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AU - Ooboshi, Hiroaki

AU - Ibayashi, Setsuro

AU - Takada, Junichi

AU - Yao, Hiroshi

AU - Kitazono, Takanari

AU - Fujishima, Masatoshi

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N2 - Background and Purpose - Gene therapy may be a promising approach for treatment of brain ischemia, although protein synthesis is generally inhibited in ischemic conditions. Our goal in this study was to examine effects of brain ischemia on transgene expression of adenovirus-mediated gene transfer to ischemic brain. Methods - Brain ischemia was produced by photochemical occlusion of the distal middle cerebral artery of spontaneously hypertensive rats (n=15). Ninety minutes after ischemia, adenoviral vectors encoding bacterial β-galactosidase were injected into ipsilateral (nonischemic [I-n], peri-ischemic [I-p], and ischemic core [I-c] areas) and contralateral parietal (C) cortices. Cerebral blood flow before and during ischemia at each injected area was measured by laser-Doppler flowmetry. Expression of transgene was detected by histochemistry for semiquantitative scoring or by biochemical assay for quantitative analysis. Results - Blood flow to the cortex decreased to 72 ± 10% (mean ± SEM) at I-n, 41 ± 6% at I-p, and 23 ± 3% at I-c after 10 minutes of ischemia. Expression of the reporter gene was consistently detected at C and I-n at each survival period. The semiquantitative score for transgene expression decreased according to severity of ischemia (C, 2.3; I-n, 2.6; I-p, 1.1; I-c, 0.3; mean values). β-Galactosidase activity detected by chemiluminescent assay revealed that the values (mean ± SEM) in the ischemic area (I-p, 15.9 ± 9.2 mU/mg protein; I-c, 1.3 ± 0.5) were significantly smaller than that of the nonischemic area (C, 45.4 ± 6.9). Analysis of cerebral blood flow at I-p revealed that cerebral blood flow threshold for transgene expression was approximately 40% of the resting value. Conclusions - Adenovirus-mediated gene transfer into the ischemic brain provided effective expression of transgene at the nonischemic and peri-ischemic areas. Gene transfer to the ischemic brain may be a promising approach for treatment of ischemic penumbra.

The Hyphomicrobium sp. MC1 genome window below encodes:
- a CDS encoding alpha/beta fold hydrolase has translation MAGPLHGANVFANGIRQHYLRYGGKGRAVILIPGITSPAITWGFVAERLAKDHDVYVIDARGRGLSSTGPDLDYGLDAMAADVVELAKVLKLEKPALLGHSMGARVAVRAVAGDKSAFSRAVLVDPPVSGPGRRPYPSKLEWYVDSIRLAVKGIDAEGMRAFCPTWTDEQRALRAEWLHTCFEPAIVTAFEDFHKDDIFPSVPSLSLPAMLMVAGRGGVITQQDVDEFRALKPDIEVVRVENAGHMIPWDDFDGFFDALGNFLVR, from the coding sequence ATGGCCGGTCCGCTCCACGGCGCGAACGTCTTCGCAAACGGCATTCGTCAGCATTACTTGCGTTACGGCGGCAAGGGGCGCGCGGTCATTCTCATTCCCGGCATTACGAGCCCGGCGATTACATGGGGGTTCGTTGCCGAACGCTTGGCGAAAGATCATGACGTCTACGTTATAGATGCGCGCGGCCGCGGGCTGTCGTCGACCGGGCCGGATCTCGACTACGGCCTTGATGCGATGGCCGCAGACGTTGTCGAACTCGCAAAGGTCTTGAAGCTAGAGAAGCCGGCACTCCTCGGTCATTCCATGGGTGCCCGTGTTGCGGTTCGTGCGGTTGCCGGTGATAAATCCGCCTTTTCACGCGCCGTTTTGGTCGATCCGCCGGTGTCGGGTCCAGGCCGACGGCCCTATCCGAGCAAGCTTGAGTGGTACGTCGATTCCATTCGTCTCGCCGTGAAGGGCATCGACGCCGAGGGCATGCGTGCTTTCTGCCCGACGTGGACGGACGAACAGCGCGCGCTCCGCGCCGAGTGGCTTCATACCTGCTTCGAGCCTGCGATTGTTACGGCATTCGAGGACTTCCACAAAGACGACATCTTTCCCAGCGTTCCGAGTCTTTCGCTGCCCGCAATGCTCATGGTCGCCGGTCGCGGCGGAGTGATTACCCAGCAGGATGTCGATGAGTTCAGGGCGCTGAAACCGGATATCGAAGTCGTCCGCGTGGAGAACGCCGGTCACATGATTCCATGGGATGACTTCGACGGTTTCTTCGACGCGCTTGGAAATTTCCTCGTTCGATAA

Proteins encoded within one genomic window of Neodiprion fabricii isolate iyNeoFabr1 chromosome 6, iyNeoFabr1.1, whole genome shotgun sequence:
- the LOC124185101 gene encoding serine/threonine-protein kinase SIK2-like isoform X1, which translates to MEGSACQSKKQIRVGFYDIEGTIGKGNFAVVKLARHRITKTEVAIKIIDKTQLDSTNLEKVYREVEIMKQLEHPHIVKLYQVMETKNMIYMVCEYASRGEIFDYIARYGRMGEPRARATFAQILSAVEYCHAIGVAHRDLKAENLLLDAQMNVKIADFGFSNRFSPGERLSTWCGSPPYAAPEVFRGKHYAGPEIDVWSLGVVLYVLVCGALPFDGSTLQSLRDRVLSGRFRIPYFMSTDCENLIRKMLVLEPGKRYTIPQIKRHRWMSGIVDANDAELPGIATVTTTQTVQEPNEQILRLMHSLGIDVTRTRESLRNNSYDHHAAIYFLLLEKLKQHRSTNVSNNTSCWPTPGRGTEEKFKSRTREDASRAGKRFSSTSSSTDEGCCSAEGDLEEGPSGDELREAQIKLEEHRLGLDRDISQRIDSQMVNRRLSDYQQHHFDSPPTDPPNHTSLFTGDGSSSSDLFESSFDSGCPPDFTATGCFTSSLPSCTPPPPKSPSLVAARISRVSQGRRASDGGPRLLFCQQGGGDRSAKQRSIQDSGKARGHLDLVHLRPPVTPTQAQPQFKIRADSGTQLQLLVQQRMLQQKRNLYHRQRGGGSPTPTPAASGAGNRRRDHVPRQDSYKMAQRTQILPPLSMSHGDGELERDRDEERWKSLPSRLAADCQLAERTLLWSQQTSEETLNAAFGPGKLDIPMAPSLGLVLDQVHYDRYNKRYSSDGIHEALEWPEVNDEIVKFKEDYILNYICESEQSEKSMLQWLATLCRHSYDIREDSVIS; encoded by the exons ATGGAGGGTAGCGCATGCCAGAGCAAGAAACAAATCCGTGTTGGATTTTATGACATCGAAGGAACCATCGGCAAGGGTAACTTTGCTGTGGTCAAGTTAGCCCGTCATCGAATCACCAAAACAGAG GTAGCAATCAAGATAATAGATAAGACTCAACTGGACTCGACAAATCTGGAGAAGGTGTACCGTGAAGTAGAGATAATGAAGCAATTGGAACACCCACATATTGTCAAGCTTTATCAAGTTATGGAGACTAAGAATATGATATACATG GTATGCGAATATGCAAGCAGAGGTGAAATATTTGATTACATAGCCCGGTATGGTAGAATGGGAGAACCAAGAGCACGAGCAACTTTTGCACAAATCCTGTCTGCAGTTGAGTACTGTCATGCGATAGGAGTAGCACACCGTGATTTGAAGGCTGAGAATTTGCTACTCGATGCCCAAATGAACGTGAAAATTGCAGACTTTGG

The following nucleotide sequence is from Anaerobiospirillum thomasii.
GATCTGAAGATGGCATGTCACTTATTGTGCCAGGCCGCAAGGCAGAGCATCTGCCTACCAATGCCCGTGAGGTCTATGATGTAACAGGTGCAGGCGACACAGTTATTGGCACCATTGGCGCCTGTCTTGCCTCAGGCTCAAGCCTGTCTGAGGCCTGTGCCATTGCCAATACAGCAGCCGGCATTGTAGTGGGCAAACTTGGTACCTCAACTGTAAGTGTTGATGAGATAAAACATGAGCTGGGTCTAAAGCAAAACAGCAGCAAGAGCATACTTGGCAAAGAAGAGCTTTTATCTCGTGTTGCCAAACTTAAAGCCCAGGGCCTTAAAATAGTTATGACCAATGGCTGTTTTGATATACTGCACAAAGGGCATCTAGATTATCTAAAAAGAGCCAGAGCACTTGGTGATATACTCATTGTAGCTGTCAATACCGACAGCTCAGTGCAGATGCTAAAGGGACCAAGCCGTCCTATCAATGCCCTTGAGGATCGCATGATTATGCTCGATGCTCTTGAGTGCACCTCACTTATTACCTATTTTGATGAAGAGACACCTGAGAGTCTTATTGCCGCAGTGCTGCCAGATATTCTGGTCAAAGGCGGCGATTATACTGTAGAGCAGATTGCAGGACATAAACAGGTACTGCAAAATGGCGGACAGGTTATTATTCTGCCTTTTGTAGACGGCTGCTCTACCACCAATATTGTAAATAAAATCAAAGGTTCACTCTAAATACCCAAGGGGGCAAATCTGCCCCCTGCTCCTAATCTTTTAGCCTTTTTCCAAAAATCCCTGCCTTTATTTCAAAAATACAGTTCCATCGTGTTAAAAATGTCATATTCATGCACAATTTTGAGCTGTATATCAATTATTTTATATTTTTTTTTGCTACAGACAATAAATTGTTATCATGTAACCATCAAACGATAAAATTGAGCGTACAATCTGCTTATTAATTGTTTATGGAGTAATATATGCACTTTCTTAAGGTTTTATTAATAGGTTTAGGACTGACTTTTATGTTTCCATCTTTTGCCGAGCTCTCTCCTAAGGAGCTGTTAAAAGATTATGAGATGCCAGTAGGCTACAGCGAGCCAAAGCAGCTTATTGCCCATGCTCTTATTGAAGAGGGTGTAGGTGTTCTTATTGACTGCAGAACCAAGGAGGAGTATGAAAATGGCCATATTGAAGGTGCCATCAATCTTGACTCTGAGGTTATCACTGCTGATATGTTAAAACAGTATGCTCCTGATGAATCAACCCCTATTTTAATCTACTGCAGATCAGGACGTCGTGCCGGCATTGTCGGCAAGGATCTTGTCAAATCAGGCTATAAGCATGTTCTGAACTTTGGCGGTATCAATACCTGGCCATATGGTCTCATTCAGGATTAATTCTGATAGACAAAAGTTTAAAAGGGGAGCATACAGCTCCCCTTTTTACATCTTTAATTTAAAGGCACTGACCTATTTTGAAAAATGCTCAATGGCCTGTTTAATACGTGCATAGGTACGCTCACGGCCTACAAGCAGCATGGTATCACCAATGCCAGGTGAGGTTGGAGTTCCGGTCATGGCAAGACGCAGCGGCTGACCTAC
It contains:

AB - Background and Purpose - Gene therapy may be a promising approach for treatment of brain ischemia, although protein synthesis is generally inhibited in ischemic conditions. Our goal in this study was to examine effects of brain ischemia on transgene expression of adenovirus-mediated gene transfer to ischemic brain. Methods - Brain ischemia was produced by photochemical occlusion of the distal middle cerebral artery of spontaneously hypertensive rats (n=15). Ninety minutes after ischemia, adenoviral vectors encoding bacterial β-galactosidase were injected into ipsilateral (nonischemic [I-n], peri-ischemic [I-p], and ischemic core [I-c] areas) and contralateral parietal (C) cortices. Cerebral blood flow before and during ischemia at each injected area was measured by laser-Doppler flowmetry. Expression of transgene was detected by histochemistry for semiquantitative scoring or by biochemical assay for quantitative analysis. Results - Blood flow to the cortex decreased to 72 ± 10% (mean ± SEM) at I-n, 41 ± 6% at I-p, and 23 ± 3% at I-c after 10 minutes of ischemia. Expression of the reporter gene was consistently detected at C and I-n at each survival period. The semiquantitative score for transgene expression decreased according to severity of ischemia (C, 2.3; I-n, 2.6; I-p, 1.1; I-c, 0.3; mean values). β-Galactosidase activity detected by chemiluminescent assay revealed that the values (mean ± SEM) in the ischemic area (I-p, 15.9 ± 9.2 mU/mg protein; I-c, 1.3 ± 0.5) were significantly smaller than that of the nonischemic area (C, 45.4 ± 6.9). Analysis of cerebral blood flow at I-p revealed that cerebral blood flow threshold for transgene expression was approximately 40% of the resting value. Conclusions - Adenovirus-mediated gene transfer into the ischemic brain provided effective expression of transgene at the nonischemic and peri-ischemic areas. Gene transfer to the ischemic brain may be a promising approach for treatment of ischemic penumbra.